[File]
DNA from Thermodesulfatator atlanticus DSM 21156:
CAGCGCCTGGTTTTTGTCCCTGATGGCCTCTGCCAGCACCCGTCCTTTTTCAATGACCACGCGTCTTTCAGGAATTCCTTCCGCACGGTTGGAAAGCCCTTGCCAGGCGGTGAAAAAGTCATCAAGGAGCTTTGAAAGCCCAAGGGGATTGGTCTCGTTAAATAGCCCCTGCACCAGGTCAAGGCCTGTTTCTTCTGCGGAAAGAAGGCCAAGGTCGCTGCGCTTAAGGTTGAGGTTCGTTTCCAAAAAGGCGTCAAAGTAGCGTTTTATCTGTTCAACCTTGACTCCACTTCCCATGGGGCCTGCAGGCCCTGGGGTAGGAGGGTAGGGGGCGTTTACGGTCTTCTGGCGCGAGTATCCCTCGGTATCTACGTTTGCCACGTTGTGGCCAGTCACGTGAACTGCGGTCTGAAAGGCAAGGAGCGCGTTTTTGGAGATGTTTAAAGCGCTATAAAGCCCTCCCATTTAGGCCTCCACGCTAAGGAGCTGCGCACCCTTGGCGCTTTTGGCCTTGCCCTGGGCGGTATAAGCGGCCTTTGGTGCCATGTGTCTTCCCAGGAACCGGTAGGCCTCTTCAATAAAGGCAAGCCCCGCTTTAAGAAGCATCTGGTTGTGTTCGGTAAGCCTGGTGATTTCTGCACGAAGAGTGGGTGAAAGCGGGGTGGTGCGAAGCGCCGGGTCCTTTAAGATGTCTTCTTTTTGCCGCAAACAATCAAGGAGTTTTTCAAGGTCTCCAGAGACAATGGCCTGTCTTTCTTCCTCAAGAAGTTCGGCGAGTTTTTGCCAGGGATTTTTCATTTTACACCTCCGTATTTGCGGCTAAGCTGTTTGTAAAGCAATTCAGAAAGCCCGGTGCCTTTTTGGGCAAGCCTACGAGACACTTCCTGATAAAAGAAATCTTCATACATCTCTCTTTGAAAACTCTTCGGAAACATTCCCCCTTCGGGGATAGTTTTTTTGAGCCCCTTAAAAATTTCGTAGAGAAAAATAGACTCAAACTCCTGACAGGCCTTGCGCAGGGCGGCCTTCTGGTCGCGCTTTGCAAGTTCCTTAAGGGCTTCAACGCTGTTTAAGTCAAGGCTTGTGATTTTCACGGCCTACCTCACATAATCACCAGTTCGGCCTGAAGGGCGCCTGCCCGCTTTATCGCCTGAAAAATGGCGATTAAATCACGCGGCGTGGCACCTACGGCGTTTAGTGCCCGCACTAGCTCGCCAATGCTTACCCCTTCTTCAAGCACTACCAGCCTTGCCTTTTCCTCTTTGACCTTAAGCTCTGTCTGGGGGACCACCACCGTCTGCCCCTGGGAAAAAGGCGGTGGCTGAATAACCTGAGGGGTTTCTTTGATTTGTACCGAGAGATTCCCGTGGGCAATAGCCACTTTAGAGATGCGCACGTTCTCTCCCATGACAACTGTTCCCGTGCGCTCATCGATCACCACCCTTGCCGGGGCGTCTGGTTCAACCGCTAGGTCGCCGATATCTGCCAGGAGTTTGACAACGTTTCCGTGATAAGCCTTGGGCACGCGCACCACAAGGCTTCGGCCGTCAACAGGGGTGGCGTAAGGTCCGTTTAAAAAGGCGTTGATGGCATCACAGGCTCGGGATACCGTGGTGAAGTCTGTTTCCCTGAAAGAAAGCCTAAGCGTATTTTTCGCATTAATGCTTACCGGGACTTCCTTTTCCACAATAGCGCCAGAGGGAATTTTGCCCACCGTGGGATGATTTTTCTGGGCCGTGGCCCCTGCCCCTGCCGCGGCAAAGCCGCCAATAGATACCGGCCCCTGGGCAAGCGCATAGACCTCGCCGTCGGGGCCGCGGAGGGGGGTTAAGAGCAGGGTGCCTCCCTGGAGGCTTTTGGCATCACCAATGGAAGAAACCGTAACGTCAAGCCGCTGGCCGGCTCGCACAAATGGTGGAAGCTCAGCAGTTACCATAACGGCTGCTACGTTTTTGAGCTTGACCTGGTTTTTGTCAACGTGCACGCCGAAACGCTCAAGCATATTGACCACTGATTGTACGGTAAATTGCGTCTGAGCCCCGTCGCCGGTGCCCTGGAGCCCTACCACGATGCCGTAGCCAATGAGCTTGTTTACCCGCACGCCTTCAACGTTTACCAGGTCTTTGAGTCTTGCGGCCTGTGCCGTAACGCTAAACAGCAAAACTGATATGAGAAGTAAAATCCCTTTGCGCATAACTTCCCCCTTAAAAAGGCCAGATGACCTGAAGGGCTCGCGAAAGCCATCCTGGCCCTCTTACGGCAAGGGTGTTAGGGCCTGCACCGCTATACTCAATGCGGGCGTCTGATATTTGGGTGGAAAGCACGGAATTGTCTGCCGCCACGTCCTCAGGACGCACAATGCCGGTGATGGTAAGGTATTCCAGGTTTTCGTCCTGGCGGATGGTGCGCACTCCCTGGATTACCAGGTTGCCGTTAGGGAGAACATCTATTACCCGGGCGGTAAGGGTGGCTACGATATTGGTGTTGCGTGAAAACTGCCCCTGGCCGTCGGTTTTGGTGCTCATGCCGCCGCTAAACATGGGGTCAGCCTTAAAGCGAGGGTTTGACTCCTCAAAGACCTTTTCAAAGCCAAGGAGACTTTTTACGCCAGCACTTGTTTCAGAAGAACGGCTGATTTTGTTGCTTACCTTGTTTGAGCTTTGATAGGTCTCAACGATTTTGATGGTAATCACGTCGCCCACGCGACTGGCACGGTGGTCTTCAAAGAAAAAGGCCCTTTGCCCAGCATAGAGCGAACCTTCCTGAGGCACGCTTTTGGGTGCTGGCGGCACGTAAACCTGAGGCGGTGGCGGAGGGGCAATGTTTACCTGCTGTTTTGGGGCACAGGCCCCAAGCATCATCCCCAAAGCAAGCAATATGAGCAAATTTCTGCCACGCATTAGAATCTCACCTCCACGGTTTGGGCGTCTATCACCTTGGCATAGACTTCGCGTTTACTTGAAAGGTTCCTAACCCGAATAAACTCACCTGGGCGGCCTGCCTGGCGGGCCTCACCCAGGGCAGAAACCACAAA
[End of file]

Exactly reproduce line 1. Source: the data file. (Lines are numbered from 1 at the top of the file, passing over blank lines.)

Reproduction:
DNA from Thermodesulfatator atlanticus DSM 21156: